It’s scary to tell a terrible secret you’ve been harboring your whole life.  It’s terrifying to think you won’t be believed.

This is exactly what drives people to keep sweeping…under any rug, piece of furniture, corner, anything to hide it.

I’m happy to say my father never acted for one second like he disbelieved a word I was saying.  He knew I was telling the truth.  Story after story came tumbling out of me right up to her death really.  I’d been estranged from her for two  years at that point but not my brother.  Yet she still managed to justify cutting us both out of her Will leaving a couple hundred thousand dollars to her nieces and nephews.  She enjoyed the image all her life from the age of 40 on as a “mother” who’d rescued these orphaned children who’d lost their “first mother” to cancer.  In reality she was far more a tormentor to us than anything we’d ever experienced and slapped us in the face on her way in to the grave.  I know her side of the family never knew that or any of this.   Cindy would frequently say “she will always come out smelling like a rose, it’s not worth it” when we talked about exposing her horrific behavior.

Years after I’d left home, one day Marjorie and I sat in a coffee shop sort of processing the status of our difficult relationship.  I told her of an incident where something  just died inside me toward her, a game changer, that turned the entire trajectory of our relationship in to one of distrust.  We were having a preteen/new parent argument in the living room one day and the words “well you’re not my real mother” came flying from my hurt and angry mouth directed right at her (who didn’t see that one coming, right?).   Her response though is forever etched in my brain.  Her eyes and lips narrowed as she steeled herself and delivered this line slowly and with intention:

“I happen to know your mother was no angel”

It was like a direct hit right in to my soul.  I was 12 years old and for the last 6 years had known nothing beyond my mother actually being a real angel. That’s what kids who lose their mother are told. “Your mother is an angel now looking down after you”.  I hung on to that reality for dear life.  And she deliberately tried to steal it from me.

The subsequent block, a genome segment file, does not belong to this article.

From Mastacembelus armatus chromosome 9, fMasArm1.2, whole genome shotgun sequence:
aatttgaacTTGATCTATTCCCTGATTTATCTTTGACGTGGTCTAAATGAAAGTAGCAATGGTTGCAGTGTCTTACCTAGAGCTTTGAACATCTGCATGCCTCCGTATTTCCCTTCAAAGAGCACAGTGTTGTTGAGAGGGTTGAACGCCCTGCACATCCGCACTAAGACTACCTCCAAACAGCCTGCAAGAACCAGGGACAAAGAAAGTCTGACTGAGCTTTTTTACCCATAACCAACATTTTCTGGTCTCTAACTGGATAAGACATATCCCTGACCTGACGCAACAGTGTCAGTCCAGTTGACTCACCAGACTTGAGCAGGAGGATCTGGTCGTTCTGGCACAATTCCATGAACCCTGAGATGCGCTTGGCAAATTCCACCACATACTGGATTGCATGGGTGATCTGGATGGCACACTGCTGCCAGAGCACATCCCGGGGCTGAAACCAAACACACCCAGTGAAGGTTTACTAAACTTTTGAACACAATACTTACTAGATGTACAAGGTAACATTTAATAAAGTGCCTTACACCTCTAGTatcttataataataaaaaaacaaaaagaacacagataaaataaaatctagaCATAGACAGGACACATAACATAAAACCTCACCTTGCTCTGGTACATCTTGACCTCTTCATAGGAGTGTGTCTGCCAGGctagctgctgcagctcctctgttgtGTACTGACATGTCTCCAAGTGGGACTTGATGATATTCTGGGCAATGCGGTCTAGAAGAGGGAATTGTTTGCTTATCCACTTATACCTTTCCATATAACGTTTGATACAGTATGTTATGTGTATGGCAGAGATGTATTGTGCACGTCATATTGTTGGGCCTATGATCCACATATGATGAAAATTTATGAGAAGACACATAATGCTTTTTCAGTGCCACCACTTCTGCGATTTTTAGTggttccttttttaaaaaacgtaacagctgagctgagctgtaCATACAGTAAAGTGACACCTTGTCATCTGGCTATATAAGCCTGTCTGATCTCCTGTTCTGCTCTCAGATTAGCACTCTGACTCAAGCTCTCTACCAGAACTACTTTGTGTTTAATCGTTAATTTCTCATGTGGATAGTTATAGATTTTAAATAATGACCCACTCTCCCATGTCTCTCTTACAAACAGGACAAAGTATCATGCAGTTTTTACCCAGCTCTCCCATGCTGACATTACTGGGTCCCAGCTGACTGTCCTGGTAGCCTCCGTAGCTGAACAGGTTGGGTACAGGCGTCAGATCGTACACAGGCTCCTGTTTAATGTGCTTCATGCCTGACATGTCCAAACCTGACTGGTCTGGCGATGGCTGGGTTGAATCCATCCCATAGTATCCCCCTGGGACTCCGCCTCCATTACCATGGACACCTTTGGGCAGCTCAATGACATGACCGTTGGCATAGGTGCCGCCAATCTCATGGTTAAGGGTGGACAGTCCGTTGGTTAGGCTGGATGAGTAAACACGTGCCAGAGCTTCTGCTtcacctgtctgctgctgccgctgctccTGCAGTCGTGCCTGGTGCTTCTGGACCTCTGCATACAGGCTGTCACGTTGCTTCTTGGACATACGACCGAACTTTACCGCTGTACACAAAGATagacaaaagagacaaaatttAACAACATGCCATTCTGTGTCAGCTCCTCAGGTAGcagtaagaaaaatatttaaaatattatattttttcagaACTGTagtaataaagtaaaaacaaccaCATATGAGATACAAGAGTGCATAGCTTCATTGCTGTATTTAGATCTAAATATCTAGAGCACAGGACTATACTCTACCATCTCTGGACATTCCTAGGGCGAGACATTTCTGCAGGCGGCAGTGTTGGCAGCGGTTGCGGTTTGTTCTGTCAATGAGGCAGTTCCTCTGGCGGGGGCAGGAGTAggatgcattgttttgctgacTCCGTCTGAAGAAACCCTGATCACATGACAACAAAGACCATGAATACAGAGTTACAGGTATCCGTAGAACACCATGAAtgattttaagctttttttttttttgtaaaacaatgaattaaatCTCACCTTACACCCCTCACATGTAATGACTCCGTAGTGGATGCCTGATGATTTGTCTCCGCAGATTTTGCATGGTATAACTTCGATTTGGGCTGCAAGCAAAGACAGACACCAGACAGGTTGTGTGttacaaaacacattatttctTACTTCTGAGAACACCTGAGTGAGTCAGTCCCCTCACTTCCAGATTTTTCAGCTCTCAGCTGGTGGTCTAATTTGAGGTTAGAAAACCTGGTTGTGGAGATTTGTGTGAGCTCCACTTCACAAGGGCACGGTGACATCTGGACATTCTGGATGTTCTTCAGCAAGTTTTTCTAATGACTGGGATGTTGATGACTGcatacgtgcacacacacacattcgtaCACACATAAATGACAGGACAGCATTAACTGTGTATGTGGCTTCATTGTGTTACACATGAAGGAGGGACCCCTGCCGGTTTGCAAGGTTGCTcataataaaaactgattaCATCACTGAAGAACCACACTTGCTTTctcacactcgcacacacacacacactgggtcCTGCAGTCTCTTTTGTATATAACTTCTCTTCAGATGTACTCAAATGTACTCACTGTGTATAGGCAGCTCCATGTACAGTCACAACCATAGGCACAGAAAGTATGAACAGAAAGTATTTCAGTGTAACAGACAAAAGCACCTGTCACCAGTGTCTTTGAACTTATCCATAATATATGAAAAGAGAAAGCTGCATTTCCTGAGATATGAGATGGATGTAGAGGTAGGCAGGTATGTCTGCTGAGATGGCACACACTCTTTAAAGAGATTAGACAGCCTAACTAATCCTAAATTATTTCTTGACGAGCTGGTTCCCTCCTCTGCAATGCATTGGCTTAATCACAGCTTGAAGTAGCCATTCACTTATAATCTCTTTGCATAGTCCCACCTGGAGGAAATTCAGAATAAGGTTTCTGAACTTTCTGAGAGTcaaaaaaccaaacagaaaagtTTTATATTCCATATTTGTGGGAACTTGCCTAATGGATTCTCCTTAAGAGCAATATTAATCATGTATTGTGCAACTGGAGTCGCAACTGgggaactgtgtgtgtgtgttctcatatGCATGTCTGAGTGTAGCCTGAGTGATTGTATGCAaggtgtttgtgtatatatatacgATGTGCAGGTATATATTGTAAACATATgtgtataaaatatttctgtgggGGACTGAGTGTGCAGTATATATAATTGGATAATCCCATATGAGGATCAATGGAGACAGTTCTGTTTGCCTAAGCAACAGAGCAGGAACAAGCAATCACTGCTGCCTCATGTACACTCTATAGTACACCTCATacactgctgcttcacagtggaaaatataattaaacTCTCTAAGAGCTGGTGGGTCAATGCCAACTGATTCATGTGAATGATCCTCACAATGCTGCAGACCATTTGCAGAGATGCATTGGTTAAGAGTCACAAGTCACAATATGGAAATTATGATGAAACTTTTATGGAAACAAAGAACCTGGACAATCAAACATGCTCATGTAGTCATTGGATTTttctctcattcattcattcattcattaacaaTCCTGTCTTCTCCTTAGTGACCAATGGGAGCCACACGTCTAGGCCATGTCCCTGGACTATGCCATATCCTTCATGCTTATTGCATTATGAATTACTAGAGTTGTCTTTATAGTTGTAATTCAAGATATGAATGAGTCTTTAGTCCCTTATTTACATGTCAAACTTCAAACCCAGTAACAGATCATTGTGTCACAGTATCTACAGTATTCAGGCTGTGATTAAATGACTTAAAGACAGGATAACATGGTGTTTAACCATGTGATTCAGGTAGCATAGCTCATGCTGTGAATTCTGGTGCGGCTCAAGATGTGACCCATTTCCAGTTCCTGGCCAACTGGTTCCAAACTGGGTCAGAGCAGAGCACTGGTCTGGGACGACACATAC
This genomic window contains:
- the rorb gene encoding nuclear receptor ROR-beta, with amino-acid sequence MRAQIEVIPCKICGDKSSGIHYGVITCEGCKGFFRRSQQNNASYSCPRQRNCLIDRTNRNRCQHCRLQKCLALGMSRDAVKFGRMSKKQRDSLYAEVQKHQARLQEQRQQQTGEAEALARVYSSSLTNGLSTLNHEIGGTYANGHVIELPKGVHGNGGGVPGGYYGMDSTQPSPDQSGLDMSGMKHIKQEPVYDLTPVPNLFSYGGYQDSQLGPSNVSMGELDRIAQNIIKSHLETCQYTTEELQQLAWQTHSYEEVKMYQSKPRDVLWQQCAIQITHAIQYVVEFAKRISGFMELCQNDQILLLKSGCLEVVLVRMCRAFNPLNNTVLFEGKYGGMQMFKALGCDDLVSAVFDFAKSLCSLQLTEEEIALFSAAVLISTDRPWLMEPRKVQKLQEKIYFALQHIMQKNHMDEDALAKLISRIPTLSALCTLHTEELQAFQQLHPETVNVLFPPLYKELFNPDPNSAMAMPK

I instantly started screaming and crying.  No words, just screams.  My father happened to be walking in the back door from work right at that time.  I ran and grabbed him, screaming, hysterical, pulling him in to the living room yelling “you tell him what you just said…you tell him NOW“.

Marjorie, calm as a cucumber in her slow Southern drawl replied “Ah have no ideah what you are talking about”.  Then proceeded to deny saying it and I was sent to my room, punished.  Yes, something sure did die in me that day.

When I related this story to her at the coffee shop, she denied remembering it but delivered something back like “well you must have needed to hear that.  No one is an angel“.

See what I mean?  She had an opportunity to apologize, to make something right, but she just couldn’t do it.


I got from my father that day on the porch the best an abuse survivor can ever hope for.

An apology. 

He told me he felt like he’d been a terrible father not seeing this going on.  He admitted his primary coping mechanism is denial and avoidance.  He seemed both shocked and sadly resigned at the same time of all of the physical abuse that had gone on.  But that he truly didn’t see it.   I believed him, I believe him now.   It was a perfect storm of his checking out from all of it and her craftiness in doing most of it out of view of any other adult.